Photo of Richard Kearney by Lee Pellegrini.
A lot has been lost during the COVID-19 pandemic. Among the earliest causalities were handshakes and hugs, as people were told to maintain physical distance in order to stay safe—and the effect has been profound, according to Richard Kearney, holder of the Charles Seelig Chair of Philosophy.
“The more touch is impossible, the more one wants it and appreciates how vital it is to our being,” he said.
Kearney had been thinking about the hunger for touch even before the pandemic, and his new book, Touch: Recovering Our Most Vital Sense, offers a timely, clarion call to reemphasize the importance of touch, an essential essence of our humanness and conduit for well-being.
According to Kearney, we are living in a digital age, an age of excarnation (flesh becoming image) that delivers connectivity but not necessarily closeness. In Touch, he cites studies from AARP and Cigna Health that show an epidemic of loneliness, particularly among millennials and Generation Z.
And while Kearney is not advocating for a rollback of technological advances, as a philosopher and public intellectual, he asks, “What do we lose when our culture goes 90 percent digital? What does it mean for human communication at the level of person to person?”
These are questions Kearney discusses with his students in Philosophy of Imagination and Plato and Desire classes.
“Skin is our largest organ,” said Kearney. “And tactile communication—to touch and be touched—is absolutely fundamental and so important to our physical and mental well-being. But we have forgotten how important touch is. And pre-pandemic, we took touch for granted.”
Kearney notes that touch differs from the other senses due to its reciprocity nature, or double sensation. “You can see without being seen, and hear without being heard, but you cannot touch without being touched,” he said.
In Touch, Kearney traces the idea of the primacy of touch to Aristotle who said it was the most philosophical of our senses and leads to vulnerability, sensitivity, and empathy and to a more ethical human being. Plato argued for the primacy of sight over touch, notes Kearney, an optocentric perspective that ultimately prevailed in Western thought.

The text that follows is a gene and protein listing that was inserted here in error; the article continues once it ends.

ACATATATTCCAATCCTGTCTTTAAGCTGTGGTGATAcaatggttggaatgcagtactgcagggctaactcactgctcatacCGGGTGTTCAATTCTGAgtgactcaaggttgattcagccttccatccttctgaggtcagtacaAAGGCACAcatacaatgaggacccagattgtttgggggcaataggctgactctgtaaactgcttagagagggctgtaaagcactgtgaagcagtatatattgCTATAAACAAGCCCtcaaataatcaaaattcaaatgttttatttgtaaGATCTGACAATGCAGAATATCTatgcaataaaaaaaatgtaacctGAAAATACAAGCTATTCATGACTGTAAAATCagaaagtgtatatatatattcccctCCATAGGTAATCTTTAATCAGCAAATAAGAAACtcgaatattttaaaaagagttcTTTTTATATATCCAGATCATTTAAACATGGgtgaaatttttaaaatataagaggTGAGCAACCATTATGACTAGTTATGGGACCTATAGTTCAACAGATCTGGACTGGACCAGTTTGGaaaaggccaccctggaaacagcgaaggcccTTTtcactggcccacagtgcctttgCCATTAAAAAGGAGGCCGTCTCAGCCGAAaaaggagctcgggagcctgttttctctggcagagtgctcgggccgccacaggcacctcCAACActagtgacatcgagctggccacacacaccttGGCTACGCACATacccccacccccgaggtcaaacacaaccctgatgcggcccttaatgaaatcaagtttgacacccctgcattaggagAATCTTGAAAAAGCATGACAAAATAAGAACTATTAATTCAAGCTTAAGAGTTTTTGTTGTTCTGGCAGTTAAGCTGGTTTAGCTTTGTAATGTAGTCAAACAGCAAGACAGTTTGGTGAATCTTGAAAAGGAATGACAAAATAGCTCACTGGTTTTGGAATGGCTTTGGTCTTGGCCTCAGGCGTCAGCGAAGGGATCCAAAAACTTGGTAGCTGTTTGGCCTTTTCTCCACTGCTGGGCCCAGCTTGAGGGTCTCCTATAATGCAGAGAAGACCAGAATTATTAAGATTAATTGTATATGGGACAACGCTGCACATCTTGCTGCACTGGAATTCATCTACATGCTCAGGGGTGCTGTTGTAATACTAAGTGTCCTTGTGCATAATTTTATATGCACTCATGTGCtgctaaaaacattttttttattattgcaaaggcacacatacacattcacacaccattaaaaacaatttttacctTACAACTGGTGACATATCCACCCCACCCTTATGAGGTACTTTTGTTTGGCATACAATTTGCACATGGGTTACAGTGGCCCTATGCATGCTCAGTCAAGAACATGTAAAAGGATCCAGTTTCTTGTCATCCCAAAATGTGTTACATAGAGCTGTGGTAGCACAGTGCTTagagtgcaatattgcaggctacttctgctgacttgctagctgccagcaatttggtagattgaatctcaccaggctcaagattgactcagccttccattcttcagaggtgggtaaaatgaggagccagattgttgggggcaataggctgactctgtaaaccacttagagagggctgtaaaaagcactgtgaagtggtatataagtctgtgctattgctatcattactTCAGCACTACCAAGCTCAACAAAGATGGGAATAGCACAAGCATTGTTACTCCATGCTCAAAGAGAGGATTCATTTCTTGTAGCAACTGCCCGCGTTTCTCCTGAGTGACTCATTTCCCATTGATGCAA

Likewise, in the United States, writes Kearney, the Hippocratic method of medicine has sidelined the Asclepian approach, with pharmaceuticals and diagnostics seen as superior to tactile and natural methods.
But touch is central to healing, Kearney said, noting that tender touch alleviates anxiety, lowers blood pressure, bolsters immunity, and aids sleep and digestion. In the book, Kearney explores the powerful role of touch in healing, palliative care, trauma recovery, and therapy.
"Tactile communication—to touch and be touched—is absolutely fundamental and so important to our physical and mental well-being. But we have forgotten how important touch is. And pre-pandemic, we took touch for granted.”
Touch is also a family affair for Kearney: His wife Anne and daughters Simone and Sarah provided illustrations for the book, and he cites the role of touch in the work of his brothers, Michael, a palliative care specialist, and Peter, a cardiac surgeon.
Kearney’s thoughts on touch go beyond human to human contact. He writes about the therapeutic powers of touching animals, such as dogs, horses, and dolphins. He also extends the notion of touch to planet Earth itself, whether it is the benefits of gardening or the need for humans to be better in touch with nature.
“The pandemic, along with the ecological crisis of climate change, is a double wake-up call for the need for touch,” he said.
In his conclusion, Kearney calls for mutually enhancing symbiosis, an interconnectedness of the digital and the tactile that calls for striking the right balance between the two, not choosing one over the other. “Ultimately, it is a matter of both/and [not either/or]. It is clear that to live fully in tomorrow’s world we will need both virtual imagination and incarnate action.”
Kathleen Sullivan | University Communications | March 2021